I'm not proud; I'll take this freebie and revel in my accidental victory. At least I didn't cheat, Droid.

This is more like it, an event that I can understand. This is the hammer throw, and all you need to do is press the button at the right time. Your barbarian spins around on the spot, gaining speed with each rotation, until you press fire and launch your missile. Wait too long and your character gets tired and starts spinning more slowly, so this event is about holding your nerve and finding the correct timing to throw your projectile. That's definitely not a hammer you're throwing, though. It's not even the hammer they use in the actual hammer throw event, the one that looks nothing like a hammer. But what could it be?

Oh, I see, it's a cat. This is the cat-throwing event. Well, I did say I was expecting something more barbaric, and hurling small animals as far as possible definitely fits into that... I was going to say cat-egory, but my doctor says I shouldn't overdo it with the puns.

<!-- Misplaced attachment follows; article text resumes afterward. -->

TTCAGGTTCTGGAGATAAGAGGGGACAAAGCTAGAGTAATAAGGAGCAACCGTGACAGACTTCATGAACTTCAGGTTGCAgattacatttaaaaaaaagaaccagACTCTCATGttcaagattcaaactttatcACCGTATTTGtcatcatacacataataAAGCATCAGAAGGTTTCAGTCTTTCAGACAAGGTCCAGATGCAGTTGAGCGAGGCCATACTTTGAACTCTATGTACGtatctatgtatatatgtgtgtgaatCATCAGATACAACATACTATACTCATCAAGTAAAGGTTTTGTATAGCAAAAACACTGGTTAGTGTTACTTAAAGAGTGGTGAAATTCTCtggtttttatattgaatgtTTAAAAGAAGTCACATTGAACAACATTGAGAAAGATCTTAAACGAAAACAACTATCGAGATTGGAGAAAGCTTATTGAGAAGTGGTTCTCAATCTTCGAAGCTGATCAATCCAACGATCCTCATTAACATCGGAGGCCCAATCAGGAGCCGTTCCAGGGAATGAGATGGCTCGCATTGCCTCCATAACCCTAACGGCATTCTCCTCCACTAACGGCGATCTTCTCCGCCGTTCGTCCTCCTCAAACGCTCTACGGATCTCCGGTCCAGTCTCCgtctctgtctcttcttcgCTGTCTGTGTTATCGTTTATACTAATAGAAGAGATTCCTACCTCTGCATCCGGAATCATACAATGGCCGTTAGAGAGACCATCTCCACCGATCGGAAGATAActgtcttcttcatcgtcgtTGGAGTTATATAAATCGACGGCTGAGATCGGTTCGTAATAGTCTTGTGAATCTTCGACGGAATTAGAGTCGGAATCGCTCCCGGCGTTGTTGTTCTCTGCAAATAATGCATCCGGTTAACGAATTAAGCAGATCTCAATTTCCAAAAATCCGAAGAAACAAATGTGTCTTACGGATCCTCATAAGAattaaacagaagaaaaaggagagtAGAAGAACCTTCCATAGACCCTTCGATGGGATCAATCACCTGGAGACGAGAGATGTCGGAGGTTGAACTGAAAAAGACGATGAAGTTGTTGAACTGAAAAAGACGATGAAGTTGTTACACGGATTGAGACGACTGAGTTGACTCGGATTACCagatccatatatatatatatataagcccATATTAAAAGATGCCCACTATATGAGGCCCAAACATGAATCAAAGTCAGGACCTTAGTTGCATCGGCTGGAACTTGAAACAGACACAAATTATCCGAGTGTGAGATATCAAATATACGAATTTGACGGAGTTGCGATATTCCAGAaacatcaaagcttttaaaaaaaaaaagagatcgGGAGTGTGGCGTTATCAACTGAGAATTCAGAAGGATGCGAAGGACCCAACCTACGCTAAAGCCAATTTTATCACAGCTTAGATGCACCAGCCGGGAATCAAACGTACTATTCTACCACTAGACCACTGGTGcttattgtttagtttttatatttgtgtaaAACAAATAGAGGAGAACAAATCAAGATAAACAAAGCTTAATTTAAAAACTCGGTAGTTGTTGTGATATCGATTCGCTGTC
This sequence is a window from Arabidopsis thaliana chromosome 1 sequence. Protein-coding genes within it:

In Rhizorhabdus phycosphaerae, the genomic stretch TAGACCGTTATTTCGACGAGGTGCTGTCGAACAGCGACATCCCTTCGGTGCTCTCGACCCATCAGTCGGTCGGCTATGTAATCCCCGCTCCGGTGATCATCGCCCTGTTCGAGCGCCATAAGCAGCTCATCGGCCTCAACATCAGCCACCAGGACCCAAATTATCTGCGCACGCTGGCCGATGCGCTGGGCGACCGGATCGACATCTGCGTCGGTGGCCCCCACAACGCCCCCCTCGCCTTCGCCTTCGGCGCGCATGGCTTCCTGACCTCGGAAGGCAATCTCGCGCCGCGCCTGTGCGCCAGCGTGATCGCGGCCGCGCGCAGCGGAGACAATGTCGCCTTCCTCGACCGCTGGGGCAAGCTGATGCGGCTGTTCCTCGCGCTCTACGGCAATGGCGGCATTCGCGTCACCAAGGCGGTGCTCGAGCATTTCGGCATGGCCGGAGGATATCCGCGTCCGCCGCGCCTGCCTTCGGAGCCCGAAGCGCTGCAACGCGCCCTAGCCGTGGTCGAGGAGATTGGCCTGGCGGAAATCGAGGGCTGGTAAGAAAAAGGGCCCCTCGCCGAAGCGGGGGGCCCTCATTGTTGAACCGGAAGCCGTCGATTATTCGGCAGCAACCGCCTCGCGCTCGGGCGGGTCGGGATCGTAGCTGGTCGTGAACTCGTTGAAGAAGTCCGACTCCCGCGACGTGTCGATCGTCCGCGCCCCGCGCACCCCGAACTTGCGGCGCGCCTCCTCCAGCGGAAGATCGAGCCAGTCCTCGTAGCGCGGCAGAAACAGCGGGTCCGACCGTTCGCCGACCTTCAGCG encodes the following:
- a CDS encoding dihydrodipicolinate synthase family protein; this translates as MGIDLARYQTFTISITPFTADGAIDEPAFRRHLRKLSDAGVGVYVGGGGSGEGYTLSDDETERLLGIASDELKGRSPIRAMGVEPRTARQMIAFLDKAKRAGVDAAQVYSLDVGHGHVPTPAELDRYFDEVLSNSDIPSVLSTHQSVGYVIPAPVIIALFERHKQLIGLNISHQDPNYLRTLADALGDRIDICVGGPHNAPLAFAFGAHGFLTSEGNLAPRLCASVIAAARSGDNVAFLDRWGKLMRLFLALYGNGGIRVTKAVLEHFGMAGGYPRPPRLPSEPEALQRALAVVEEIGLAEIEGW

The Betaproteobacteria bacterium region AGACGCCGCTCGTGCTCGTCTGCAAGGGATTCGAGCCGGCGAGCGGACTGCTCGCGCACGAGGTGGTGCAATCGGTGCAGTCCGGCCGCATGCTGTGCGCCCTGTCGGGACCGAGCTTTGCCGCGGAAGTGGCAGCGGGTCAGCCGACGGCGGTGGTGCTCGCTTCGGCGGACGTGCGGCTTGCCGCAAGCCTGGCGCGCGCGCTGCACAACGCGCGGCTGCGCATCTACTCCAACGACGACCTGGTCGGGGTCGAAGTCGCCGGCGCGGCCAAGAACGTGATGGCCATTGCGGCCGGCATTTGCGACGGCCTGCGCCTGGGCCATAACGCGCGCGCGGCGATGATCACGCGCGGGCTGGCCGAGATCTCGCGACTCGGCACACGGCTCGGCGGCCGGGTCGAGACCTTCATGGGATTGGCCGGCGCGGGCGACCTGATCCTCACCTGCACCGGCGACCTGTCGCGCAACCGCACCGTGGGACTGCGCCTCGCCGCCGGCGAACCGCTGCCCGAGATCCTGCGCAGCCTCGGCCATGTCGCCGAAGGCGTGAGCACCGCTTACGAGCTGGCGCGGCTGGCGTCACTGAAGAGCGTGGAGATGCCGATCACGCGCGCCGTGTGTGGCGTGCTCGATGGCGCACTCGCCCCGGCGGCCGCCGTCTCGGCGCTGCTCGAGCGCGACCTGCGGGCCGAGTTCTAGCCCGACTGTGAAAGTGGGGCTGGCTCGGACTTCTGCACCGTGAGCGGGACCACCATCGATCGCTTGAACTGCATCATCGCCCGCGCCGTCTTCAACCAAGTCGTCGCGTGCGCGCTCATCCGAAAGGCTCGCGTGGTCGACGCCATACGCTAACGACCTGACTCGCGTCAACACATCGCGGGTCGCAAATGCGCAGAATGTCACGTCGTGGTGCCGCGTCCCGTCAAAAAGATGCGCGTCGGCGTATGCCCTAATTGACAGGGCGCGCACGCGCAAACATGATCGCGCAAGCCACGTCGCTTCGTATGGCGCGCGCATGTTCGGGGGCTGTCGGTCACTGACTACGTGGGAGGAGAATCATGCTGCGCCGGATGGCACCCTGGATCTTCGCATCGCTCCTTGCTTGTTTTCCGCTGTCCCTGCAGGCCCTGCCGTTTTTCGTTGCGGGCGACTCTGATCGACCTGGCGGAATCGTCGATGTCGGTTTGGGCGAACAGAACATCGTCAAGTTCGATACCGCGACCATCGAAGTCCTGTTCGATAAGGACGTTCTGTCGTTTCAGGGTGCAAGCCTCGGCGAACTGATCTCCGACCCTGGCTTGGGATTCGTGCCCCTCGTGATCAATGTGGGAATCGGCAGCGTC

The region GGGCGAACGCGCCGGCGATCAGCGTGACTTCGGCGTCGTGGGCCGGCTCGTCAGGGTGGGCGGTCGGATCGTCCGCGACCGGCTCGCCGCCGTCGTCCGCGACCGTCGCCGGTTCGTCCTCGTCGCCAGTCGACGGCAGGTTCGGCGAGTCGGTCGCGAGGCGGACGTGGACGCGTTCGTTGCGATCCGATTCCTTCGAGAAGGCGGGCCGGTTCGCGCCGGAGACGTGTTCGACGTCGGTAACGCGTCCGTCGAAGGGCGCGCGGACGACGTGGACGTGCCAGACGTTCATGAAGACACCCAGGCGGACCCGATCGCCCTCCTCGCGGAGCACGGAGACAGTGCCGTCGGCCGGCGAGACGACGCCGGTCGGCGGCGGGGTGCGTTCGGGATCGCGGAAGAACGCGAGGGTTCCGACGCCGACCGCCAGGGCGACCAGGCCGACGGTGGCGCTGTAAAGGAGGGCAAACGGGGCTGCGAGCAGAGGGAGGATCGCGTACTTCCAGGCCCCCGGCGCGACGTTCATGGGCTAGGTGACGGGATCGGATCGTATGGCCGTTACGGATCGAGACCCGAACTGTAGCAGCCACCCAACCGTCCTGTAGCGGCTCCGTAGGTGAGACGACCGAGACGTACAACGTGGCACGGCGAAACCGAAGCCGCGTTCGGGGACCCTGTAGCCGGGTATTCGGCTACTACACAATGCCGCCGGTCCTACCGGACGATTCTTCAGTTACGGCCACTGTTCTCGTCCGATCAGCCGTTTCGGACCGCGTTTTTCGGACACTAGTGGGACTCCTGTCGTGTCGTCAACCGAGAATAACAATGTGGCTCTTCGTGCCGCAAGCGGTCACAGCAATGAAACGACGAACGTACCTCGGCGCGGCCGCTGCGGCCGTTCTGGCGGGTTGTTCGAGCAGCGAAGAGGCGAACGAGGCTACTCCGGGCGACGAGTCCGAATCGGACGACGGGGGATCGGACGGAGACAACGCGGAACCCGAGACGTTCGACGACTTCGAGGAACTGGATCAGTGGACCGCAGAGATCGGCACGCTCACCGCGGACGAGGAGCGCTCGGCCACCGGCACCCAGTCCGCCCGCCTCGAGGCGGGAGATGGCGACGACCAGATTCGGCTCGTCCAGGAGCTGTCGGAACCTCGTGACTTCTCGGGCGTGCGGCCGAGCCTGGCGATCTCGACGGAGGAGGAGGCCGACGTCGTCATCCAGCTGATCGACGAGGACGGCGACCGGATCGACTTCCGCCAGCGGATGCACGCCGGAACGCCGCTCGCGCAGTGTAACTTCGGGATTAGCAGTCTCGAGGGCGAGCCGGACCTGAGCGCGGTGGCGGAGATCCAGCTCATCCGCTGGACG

Rather worryingly, cat-throwing seems to be my true calling in life and after one mistimed throw where I launched the poor moggy face-first into a tree, I got the timing spot-on and threw that cat so hard that it sailed over the far end of the course and into the record books. Not even Droid and his cheating ways could top that, and Nop claims another event.

Unfortunately, the next task focuses on coordination and precision instead of my ability to sling household pets as far as possible. Nop and Droid are balanced on a tightrope, and you have to move the joystick left and right to keep your balance while travelling along the high-wire. The event ended in the most humiliating defeat since the boulder-rolling, as Droid calmly jogged across the rope while I flailed about wildly, looking like your dad that time he tried to ride a skateboard. I never even made it half-way to the middle, and whoever reaches the center of the rope first bounces up and down, sending their rival tumbling down the mountainside. I don't know if this was American Action's plan all along, but I really, really want to beat Droid now - I'm not sure how a five-pixel-tall stick figure managed to look smug as he made me fall to my death, but he did.